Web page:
Why are the Dates of Purim Celebrations dependent on the Location?

Purim is different from all other Jewish holidays in at least one very interesting aspect. Purim is observed in some places exclusively on the 14th of Adar and in others, exclusively on the 15th (Shushan Purim). The specific day on which Purim is celebrated depends on the localtion; in places where Purim is celebrated on the fourteenth, it is not celebrated on the fifteenth and vice versa.

The original observance of Purim as a festival was established by the Sages and the Prophets who decreed that it be observed in every generation, as we read in the Megillah: To establish these days of Purim at their appropriate time (9:31). They explained: "these days. at their appropriate time", i.e., the time appropriate for one [city] is not appropriate for the other [city].

Why were different days established as Purim in different cities? Why wasn't one day chosen as Purim in all cities, just as other festivals are celebrated on the same day in every city?

We find that even in the times of Mordechai and Esther, Purim was celebrated on a different day in Shushan than in the other cities. In all other cities, the battle took place on the thirteenth of Adar and the people rested and celebrated on the fourteenth of Adar. In Shushan however, the battle took place on the thirteenth and fourteenth of Adar and the people rested and celebrated only on the fifteenth.

It was therefore proper that only the city of Shushan should celebrate on the fifteenth of Adar, for it was only there that Purim was celebrated on that day. The Sages of that era, however, wished to accord honor to Jerusalem and to the Land of Israel which was desolate at the time.

They therefore issued the following ruling: Shushan ? where the miracle occurred ? has an importance of its own and celebrates Purim on the fifteenth, even though it was not settled and thus did not have a surrounding wall at the time of Yehoshua bin Nun (Joshua). Other cities which were settled and had walls at the time of Yehoshua bin Nun, even if they are in a state of ruin and are no longer surrounded by walls, are considered to be important. They are therefore accorded the status of Shushan and celebrate Purim on the fifteenth. Cities which did not have surrounding walls at the time of Yehoshua bin Nun ? even if they have walls surrounding them today ? are to celebrate Purim on the fourteenth of Adar.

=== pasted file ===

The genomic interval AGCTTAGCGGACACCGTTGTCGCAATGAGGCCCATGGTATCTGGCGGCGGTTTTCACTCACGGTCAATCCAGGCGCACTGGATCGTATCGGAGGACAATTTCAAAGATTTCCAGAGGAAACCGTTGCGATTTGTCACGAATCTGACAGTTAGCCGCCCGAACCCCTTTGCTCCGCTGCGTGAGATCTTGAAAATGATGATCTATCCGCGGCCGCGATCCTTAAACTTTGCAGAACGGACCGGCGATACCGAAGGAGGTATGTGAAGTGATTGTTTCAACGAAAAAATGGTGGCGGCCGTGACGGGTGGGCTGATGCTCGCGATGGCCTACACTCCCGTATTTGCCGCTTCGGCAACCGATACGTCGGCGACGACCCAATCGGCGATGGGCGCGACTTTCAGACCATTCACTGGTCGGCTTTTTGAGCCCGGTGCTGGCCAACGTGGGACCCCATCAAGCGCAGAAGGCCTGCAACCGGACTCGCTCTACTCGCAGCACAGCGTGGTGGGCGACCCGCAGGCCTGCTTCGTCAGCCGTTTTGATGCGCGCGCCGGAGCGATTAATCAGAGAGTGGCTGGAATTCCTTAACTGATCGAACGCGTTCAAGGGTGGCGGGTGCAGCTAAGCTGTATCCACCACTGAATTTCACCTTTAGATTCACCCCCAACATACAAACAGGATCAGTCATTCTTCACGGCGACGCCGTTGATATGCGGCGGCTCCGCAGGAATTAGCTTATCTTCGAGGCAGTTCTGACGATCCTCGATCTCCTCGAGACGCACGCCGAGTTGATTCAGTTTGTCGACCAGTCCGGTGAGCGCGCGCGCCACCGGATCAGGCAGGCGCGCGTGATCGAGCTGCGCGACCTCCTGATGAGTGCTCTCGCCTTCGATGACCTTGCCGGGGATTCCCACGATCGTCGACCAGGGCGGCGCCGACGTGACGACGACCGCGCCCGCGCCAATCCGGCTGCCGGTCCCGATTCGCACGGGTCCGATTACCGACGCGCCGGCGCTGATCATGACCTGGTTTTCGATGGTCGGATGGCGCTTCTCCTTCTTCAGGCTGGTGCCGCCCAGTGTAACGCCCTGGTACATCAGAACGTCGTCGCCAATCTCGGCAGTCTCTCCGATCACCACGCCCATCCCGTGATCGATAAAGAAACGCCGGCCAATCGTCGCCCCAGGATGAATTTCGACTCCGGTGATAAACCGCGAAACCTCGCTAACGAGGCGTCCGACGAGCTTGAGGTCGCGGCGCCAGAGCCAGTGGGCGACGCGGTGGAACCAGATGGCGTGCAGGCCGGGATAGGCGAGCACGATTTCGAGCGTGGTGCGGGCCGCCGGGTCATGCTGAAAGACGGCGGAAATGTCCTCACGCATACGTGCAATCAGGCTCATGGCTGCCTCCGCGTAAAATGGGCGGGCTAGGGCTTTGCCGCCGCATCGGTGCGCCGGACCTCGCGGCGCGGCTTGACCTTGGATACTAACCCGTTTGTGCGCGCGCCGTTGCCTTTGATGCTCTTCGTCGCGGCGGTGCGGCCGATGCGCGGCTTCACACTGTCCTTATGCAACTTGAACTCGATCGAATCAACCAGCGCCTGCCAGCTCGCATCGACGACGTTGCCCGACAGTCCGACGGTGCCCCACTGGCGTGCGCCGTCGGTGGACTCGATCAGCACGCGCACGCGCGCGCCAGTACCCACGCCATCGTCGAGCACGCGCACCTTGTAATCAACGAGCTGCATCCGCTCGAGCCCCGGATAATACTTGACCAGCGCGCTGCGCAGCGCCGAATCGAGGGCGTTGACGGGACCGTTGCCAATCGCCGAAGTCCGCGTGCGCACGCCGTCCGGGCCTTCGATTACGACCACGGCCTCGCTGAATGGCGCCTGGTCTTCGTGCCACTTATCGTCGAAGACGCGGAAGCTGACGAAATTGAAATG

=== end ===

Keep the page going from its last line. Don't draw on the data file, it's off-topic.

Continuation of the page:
The criteria for judging whether a city is given the status of Shushan or not ?regarding celebrating Purim on the fifteenth rather than the fourteenth ? is thus linked to the state of that city at the time of Yehoshua bin Nun. Its present state is not taken into account; i.e., even if the cities in the Land of Israel were desolate at the time that Purim was established, the fact that they were settled and surrounded by walls when Yehoshua bin Nun conquered the Land of Israel gives them an importance which makes them equivalent to Shushan. Their present state of destruction [i.e., at the time when the Sages established Purim] is considered to be temporary.

As regards cities outside the Land of Israel: Even though they may be considered important and may be surrounded by walls today, since they were not important at the time of Yehoshua bin Nun, they are not given the status of Shushan, and Purim is celebrated on the fourteenth.

Hence, the Purim which is celebrated on the fourteenth of Adar is referred to as Purim of the "open" [i.e., unwalled, or less important] cities, whereas the Purim which is celebrated on the fifteenth is referred to as Purim of the walled (major cities).

Today, the only city in which Purim is celebrated on the fifteenth of Adar ? besides Shushan ? is Jerusalem. Although the Me illah is also read on the fifteenth of Adar in a number of other cities in the Land of Israel: Acre, Jaffa, and Tiberias, this is only a custom based on the possibility that they may have been surrounded by walls at the time of Joshua. These cities celebrate Purim on the fourteenth; the additional Megillah reading on the fifteenth is a stringency based on doubt as to their status and thus, they do not recite the blessings when reading on the fifteenth.

 


 
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